As Google gets better at interpreting language and search intent, can we finally take it easy on keywords?
Not really. Keywords remain important indicators of how people use search. Even though we no longer need to go after the exact keywords, an analysis of keywords offers ideas for content that’s relevant to searchers and shows gaps that your content could fill.
To that end, these seven free keyword research tools, from most comprehensive to a little extravagant, can help.
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1. Keyword Surfer
If you want a fully immersive keyword research experience, then consider adding the Keyword Surfer Chrome extension. It hijacks each of your Google searches by displaying keyword statistics in the search bar. It also adds a side panel to the search result page, providing the top 10 keywords similar to the current query.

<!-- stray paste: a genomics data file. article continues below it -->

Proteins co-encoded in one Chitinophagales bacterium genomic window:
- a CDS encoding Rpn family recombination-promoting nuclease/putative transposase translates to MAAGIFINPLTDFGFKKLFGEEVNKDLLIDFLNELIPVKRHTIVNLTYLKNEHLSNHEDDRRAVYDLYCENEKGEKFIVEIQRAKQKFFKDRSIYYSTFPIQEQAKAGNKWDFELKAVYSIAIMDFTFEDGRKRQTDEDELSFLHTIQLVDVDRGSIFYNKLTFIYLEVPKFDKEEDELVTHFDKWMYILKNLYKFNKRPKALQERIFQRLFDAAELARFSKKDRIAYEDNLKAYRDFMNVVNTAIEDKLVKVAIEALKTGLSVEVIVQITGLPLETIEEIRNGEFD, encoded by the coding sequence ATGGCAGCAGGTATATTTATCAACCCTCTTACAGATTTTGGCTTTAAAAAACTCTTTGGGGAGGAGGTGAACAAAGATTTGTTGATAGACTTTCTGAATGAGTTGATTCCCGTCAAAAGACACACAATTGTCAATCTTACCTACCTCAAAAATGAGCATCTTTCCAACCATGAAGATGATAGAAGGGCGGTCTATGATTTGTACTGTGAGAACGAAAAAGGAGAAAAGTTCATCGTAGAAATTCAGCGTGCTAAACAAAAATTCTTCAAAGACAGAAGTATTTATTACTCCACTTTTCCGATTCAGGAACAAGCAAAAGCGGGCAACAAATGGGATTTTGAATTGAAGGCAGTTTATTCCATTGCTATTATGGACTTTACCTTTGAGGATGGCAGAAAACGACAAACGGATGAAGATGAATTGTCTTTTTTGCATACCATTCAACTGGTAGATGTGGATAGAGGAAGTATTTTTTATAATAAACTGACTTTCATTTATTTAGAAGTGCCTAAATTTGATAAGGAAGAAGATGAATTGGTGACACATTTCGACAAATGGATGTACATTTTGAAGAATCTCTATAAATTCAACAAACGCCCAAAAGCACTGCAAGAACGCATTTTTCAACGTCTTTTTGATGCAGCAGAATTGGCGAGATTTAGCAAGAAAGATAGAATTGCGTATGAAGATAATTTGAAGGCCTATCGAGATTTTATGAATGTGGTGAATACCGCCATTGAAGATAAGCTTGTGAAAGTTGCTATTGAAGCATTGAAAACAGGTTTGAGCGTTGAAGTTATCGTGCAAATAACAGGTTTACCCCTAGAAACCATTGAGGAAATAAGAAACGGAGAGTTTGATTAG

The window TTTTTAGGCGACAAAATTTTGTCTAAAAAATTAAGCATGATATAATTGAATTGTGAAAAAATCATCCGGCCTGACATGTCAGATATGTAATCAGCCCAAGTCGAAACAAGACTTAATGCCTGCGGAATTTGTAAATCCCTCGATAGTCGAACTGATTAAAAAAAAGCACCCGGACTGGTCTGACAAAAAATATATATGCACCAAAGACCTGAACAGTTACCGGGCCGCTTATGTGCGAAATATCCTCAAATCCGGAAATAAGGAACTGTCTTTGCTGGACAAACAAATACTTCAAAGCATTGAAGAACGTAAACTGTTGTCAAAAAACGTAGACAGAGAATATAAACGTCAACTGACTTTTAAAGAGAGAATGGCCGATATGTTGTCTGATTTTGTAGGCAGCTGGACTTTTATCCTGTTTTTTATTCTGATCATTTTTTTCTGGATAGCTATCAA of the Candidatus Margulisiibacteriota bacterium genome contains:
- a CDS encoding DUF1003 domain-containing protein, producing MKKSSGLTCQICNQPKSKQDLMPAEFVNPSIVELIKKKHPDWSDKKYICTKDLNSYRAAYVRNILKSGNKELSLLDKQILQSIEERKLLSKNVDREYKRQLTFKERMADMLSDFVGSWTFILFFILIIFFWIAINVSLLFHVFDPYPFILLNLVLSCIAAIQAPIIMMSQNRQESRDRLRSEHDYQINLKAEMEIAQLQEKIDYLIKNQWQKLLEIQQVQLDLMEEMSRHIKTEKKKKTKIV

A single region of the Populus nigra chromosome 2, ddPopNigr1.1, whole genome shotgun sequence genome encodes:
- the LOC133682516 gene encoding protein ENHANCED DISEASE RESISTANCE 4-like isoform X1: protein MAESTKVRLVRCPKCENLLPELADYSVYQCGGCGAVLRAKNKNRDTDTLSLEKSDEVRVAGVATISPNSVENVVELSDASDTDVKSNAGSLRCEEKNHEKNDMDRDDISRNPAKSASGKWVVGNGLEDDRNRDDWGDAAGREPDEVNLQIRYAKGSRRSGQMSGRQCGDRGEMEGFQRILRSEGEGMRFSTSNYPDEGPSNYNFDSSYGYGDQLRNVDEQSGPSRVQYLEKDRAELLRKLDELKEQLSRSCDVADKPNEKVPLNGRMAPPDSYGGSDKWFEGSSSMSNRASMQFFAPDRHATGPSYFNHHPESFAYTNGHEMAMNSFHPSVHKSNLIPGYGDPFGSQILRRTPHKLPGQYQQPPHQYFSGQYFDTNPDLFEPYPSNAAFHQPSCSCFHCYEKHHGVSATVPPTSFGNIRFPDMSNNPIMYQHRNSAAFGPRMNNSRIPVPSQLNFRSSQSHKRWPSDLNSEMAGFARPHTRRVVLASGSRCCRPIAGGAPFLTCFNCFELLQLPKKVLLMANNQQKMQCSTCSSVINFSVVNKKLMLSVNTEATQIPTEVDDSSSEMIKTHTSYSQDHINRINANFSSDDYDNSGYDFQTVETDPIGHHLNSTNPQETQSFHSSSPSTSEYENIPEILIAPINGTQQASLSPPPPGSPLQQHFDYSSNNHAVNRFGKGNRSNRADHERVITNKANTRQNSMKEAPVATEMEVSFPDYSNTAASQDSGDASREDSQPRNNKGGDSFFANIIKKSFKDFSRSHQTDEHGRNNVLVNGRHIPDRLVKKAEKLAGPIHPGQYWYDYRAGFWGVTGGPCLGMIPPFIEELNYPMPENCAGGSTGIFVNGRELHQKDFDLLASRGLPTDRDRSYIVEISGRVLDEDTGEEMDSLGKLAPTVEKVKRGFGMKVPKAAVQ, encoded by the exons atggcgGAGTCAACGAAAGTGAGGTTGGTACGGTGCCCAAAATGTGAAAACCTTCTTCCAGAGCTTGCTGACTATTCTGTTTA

Now, Keyword Surfer is not intended to be your primary keyword research tool – the data is far from complete. But, it’s still a handy tool to have running in the background in case something catches your eye during your daily browsing.
Best for: Tip-of-the-iceberg ideas that can appear without adding another step
2. Google Keyword Planner
Keyword Planner is a perfect balance of sophistication and simplicity. On the one hand, it’s a Google SEO tool so it accesses one of the biggest and the most reliable keyword databases. On the other hand, it doesn’t allow for much research customization and discloses only the most basic of keyword quality metrics.
Enter a few seed keywords and get a list of semantically similar keyword suggestions, complete with metrics like monthly search volume, competition, and bid ranges. There are likely to be thousands of results. You can use the sorting and filtering options to narrow them down. Most notably, you can exclude negative keywords – you won’t see the results for searches that include those words.